AUTHORED BY GUY WOLF, TRANSFORMATION EXECUTIVE @ GUIDEIT
Early in my career, a manager told me how he made important decisions. “I always follow my gut. In fact, I’ve put on so much weight in this job, that my gut sticks out and I literally have to follow it wherever I go!” Kidding aside, he did stand out among leaders as being able to cut through the fog of data – some missing, some conflicting, and some just plain wrong – to guide his team along a path that was not always the obvious conclusion.
In leading one company through an outsourcing decision, we arrived at a point where the investigation had been completed. Two organizations were deemed qualified, capable and willing to work with us to take on a large service obligation to support the client company. This would have meant significant savings and access to resources for the client and significant revenue and favorable marketing publicity for the service provider. After negotiating the contracts, a key leader at the customer told us his gut was telling him not to do this deal. What happened next made the difference in maintaining a cohesive team that would continue to work with both vendors in other ongoing relationships.
There are at least two paths leaders follow when making this “gut calls.” One I would call the “trust me” path. It’s fast. It gets to the “right” decision very often, and it avoids the hard work of forging a consensus among people with different preferences of outcomes. When done well, it can lead to a sense of awe and glory for the leader. “Brilliant, if a bit abrasive,” others may say of this leader.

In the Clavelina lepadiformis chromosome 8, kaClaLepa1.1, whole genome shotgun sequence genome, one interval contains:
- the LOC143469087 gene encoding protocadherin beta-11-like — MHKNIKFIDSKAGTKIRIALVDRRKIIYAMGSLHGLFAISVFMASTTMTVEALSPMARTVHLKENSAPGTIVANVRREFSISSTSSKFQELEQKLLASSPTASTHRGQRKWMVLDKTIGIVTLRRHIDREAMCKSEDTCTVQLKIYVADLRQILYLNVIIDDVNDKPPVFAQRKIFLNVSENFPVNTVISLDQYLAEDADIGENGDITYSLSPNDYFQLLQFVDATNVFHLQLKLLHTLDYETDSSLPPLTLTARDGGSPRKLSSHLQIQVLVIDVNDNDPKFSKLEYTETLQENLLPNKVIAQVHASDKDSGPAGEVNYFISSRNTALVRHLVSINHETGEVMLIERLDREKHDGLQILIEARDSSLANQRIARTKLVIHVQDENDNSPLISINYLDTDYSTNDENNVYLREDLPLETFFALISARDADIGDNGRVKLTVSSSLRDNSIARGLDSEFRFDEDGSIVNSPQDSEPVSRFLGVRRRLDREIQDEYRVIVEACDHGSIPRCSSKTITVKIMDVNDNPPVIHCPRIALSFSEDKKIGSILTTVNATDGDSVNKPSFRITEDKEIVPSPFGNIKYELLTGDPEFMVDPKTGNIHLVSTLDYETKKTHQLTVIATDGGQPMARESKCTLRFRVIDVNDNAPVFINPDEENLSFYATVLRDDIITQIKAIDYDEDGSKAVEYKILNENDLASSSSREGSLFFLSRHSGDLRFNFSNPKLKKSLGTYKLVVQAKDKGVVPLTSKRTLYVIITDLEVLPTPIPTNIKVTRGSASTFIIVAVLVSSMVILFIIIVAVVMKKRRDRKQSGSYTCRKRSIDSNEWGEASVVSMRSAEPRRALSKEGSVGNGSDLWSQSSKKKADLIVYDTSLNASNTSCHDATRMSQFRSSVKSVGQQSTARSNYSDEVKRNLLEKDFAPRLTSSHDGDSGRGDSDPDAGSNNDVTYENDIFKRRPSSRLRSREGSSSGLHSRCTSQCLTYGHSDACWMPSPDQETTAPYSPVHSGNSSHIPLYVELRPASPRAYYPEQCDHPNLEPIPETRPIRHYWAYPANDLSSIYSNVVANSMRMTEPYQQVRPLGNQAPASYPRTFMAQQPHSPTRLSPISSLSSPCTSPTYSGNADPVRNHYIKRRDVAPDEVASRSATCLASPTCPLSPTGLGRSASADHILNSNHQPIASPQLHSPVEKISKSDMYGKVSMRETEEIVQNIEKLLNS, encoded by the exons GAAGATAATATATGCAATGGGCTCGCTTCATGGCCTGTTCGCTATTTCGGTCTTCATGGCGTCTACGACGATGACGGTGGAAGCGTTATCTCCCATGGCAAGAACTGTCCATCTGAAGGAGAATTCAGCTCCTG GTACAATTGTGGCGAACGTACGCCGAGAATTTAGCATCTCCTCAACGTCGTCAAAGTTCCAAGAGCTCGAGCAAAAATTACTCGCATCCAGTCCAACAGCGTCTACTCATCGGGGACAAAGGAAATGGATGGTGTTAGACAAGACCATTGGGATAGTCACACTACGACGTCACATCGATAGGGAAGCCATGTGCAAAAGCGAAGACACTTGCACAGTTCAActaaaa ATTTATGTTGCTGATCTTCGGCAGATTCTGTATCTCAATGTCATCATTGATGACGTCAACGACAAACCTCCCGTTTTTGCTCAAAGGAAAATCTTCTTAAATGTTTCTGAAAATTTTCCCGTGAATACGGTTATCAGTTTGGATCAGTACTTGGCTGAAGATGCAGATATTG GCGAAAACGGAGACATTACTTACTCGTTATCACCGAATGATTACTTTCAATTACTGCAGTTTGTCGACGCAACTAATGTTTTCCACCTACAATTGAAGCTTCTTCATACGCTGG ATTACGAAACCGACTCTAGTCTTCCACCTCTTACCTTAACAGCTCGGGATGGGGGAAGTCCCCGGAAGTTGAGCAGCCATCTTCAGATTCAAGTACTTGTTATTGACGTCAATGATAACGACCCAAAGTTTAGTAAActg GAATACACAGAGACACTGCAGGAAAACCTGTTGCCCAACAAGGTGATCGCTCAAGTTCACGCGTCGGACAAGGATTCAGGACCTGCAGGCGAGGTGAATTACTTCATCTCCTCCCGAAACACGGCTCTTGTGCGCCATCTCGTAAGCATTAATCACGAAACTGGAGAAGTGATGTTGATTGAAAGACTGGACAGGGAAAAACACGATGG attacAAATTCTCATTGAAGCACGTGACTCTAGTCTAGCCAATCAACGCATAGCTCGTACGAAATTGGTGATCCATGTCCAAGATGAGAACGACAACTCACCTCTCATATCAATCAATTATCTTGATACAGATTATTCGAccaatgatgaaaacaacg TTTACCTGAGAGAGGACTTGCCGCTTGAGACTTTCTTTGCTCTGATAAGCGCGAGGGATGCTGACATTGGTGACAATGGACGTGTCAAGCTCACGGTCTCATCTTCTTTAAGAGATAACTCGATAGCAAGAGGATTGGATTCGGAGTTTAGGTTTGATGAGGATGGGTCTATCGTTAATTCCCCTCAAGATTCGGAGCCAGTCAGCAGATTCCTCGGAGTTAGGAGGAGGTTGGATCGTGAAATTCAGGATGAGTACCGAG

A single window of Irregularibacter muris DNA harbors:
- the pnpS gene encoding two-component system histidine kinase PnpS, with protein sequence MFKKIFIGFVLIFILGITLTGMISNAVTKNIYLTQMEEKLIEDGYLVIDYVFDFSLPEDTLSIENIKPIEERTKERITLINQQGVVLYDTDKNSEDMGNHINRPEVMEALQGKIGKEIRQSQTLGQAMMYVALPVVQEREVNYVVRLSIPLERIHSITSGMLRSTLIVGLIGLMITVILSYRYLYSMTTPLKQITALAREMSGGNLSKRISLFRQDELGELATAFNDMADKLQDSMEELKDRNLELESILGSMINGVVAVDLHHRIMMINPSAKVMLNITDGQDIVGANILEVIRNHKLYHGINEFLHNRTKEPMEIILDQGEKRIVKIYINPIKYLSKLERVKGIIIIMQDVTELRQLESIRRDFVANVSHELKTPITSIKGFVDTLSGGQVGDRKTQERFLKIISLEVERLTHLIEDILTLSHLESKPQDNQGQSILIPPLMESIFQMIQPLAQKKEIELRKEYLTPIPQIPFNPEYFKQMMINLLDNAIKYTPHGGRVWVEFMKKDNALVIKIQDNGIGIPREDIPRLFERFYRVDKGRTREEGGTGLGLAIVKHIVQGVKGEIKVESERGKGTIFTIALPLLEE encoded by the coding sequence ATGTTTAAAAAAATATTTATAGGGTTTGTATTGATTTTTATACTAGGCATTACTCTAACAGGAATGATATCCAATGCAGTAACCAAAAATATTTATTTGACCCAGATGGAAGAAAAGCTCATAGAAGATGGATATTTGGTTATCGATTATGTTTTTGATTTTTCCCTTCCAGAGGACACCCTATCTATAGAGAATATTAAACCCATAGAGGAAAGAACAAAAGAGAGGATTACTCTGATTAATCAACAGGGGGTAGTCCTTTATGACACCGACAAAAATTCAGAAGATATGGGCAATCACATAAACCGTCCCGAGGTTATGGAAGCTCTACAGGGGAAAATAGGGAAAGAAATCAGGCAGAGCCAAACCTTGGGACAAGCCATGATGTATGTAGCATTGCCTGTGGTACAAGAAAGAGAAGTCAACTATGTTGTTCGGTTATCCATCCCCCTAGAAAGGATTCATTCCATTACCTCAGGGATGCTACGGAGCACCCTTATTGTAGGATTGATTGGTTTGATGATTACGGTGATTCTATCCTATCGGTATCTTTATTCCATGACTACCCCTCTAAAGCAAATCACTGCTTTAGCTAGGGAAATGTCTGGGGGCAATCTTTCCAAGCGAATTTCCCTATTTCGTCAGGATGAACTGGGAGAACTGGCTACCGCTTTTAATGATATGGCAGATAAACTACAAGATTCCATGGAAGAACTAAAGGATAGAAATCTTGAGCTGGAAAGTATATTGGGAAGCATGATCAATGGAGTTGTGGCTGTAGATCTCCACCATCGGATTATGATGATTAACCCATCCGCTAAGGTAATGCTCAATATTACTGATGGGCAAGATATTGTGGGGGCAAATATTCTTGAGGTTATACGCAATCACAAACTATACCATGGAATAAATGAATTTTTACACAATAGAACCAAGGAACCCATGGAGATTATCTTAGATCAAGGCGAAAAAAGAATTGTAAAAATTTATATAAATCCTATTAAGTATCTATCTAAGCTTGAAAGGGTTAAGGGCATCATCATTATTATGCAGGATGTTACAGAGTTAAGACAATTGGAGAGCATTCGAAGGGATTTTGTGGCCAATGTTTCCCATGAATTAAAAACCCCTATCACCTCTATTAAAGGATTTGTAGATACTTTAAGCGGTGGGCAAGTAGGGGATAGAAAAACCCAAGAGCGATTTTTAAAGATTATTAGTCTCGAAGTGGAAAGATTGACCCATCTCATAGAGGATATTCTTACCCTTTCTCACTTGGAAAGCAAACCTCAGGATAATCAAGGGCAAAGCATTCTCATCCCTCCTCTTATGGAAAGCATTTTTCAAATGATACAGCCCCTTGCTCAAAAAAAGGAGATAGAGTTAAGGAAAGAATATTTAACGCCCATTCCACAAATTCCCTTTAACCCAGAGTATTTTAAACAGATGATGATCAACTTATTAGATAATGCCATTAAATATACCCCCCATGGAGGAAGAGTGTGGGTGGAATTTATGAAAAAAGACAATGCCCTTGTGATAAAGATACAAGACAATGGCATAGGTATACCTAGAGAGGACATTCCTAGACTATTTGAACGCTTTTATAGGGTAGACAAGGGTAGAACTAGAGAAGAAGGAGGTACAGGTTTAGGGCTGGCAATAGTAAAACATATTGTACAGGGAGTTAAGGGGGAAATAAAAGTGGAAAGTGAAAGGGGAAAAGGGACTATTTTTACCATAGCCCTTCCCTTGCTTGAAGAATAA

But we ignore our sixth sense at our peril. “Gut Feel” or “Intuition” is the stuff we know, even though we don’t know how we know it. Or in psychology terms: "rapid cognition or condensed reasoning that takes advantage of the brain's built-in shortcuts." (Psychology Today, 21-Aug-13 https://www.psychologytoday.com/articles/200704/gut-almighty) It is no less valid than other types of formal analysis. But because it is hard to demonstrate, it is frequently kept hidden.
The other path, and the one this leader chose, was to engage an impartial advisor to help document the pros and cons of multiple courses of action – some of it in spreadsheets, some in narrative. And he brought together the people who spent so much time and effort in the selection process to weigh in on the topic. It was an investment of several hours, and under a tight deadline. But allowing the entire team to engage in bringing these other factors to light meant arriving at the decision that preserved the outstanding working relationships they had built together within the client organization, as well as with the finalist vendors who continue to support this client in other ways.
We would like to hear from you how you use your “gut feelings” in your decision making.